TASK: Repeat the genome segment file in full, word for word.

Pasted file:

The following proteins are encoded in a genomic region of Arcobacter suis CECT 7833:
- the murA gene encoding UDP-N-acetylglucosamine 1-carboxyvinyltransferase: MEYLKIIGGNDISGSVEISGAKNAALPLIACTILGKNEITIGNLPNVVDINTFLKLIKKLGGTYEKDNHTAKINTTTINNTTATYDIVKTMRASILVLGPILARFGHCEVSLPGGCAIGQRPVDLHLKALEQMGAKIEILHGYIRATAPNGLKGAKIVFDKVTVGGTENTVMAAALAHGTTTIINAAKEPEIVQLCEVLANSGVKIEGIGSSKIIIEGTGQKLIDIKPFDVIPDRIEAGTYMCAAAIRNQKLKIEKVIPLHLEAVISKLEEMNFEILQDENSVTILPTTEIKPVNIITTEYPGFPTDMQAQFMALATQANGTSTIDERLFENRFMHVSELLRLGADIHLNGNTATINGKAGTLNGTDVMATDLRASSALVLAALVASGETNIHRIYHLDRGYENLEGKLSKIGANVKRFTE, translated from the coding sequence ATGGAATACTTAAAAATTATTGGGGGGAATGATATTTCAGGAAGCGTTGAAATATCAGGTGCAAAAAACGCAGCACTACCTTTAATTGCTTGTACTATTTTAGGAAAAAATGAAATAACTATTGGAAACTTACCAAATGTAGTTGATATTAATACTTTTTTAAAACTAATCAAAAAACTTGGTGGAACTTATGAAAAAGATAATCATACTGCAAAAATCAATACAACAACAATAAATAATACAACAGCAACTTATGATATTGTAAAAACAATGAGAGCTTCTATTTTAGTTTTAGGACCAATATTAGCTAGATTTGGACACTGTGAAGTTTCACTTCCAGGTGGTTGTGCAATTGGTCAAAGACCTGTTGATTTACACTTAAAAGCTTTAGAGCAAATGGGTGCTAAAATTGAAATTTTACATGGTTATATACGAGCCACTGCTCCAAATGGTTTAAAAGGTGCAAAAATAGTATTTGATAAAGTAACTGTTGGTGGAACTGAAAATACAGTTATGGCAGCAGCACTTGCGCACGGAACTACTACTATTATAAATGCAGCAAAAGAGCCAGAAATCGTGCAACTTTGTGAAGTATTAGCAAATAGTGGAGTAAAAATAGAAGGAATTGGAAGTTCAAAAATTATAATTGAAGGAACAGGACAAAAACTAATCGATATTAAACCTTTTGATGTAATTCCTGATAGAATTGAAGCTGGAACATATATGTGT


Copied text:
The following proteins are encoded in a genomic region of Arcobacter suis CECT 7833:
- the murA gene encoding UDP-N-acetylglucosamine 1-carboxyvinyltransferase: MEYLKIIGGNDISGSVEISGAKNAALPLIACTILGKNEITIGNLPNVVDINTFLKLIKKLGGTYEKDNHTAKINTTTINNTTATYDIVKTMRASILVLGPILARFGHCEVSLPGGCAIGQRPVDLHLKALEQMGAKIEILHGYIRATAPNGLKGAKIVFDKVTVGGTENTVMAAALAHGTTTIINAAKEPEIVQLCEVLANSGVKIEGIGSSKIIIEGTGQKLIDIKPFDVIPDRIEAGTYMCAAAIRNQKLKIEKVIPLHLEAVISKLEEMNFEILQDENSVTILPTTEIKPVNIITTEYPGFPTDMQAQFMALATQANGTSTIDERLFENRFMHVSELLRLGADIHLNGNTATINGKAGTLNGTDVMATDLRASSALVLAALVASGETNIHRIYHLDRGYENLEGKLSKIGANVKRFTE, translated from the coding sequence ATGGAATACTTAAAAATTATTGGGGGGAATGATATTTCAGGAAGCGTTGAAATATCAGGTGCAAAAAACGCAGCACTACCTTTAATTGCTTGTACTATTTTAGGAAAAAATGAAATAACTATTGGAAACTTACCAAATGTAGTTGATATTAATACTTTTTTAAAACTAATCAAAAAACTTGGTGGAACTTATGAAAAAGATAATCATACTGCAAAAATCAATACAACAACAATAAATAATACAACAGCAACTTATGATATTGTAAAAACAATGAGAGCTTCTATTTTAGTTTTAGGACCAATATTAGCTAGATTTGGACACTGTGAAGTTTCACTTCCAGGTGGTTGTGCAATTGGTCAAAGACCTGTTGATTTACACTTAAAAGCTTTAGAGCAAATGGGTGCTAAAATTGAAATTTTACATGGTTATATACGAGCCACTGCTCCAAATGGTTTAAAAGGTGCAAAAATAGTATTTGATAAAGTAACTGTTGGTGGAACTGAAAATACAGTTATGGCAGCAGCACTTGCGCACGGAACTACTACTATTATAAATGCAGCAAAAGAGCCAGAAATCGTGCAACTTTGTGAAGTATTAGCAAATAGTGGAGTAAAAATAGAAGGAATTGGAAGTTCAAAAATTATAATTGAAGGAACAGGACAAAAACTAATCGATATTAAACCTTTTGATGTAATTCCTGATAGAATTGAAGCTGGAACATATATGTGT